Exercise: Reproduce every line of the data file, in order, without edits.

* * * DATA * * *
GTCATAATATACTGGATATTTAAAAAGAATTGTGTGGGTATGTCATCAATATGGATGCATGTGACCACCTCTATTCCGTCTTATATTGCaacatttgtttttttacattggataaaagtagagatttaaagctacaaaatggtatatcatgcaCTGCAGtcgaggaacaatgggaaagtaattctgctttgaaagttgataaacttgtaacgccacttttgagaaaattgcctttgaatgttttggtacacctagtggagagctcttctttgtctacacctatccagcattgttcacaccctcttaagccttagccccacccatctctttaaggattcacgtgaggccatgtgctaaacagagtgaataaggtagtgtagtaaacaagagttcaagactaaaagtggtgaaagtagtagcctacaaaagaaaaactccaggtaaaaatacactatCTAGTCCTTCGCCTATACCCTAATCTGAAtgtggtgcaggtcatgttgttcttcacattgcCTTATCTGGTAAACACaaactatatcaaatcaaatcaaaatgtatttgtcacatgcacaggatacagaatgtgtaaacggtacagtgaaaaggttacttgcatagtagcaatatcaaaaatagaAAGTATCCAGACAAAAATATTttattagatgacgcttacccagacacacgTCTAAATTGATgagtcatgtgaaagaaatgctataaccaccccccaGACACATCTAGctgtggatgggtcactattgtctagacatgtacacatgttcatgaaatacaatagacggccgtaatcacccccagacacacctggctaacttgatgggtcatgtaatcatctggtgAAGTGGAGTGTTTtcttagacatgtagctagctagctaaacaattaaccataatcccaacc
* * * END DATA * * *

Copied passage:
GTCATAATATACTGGATATTTAAAAAGAATTGTGTGGGTATGTCATCAATATGGATGCATGTGACCACCTCTATTCCGTCTTATATTGCaacatttgtttttttacattggataaaagtagagatttaaagctacaaaatggtatatcatgcaCTGCAGtcgaggaacaatgggaaagtaattctgctttgaaagttgataaacttgtaacgccacttttgagaaaattgcctttgaatgttttggtacacctagtggagagctcttctttgtctacacctatccagcattgttcacaccctcttaagccttagccccacccatctctttaaggattcacgtgaggccatgtgctaaacagagtgaataaggtagtgtagtaaacaagagttcaagactaaaagtggtgaaagtagtagcctacaaaagaaaaactccaggtaaaaatacactatCTAGTCCTTCGCCTATACCCTAATCTGAAtgtggtgcaggtcatgttgttcttcacattgcCTTATCTGGTAAACACaaactatatcaaatcaaatcaaaatgtatttgtcacatgcacaggatacagaatgtgtaaacggtacagtgaaaaggttacttgcatagtagcaatatcaaaaatagaAAGTATCCAGACAAAAATATTttattagatgacgcttacccagacacacgTCTAAATTGATgagtcatgtgaaagaaatgctataaccaccccccaGACACATCTAGctgtggatgggtcactattgtctagacatgtacacatgttcatgaaatacaatagacggccgtaatcacccccagacacacctggctaacttgatgggtcatgtaatcatctggtgAAGTGGAGTGTTTtcttagacatgtagctagctagctaaacaattaaccataatcccaacc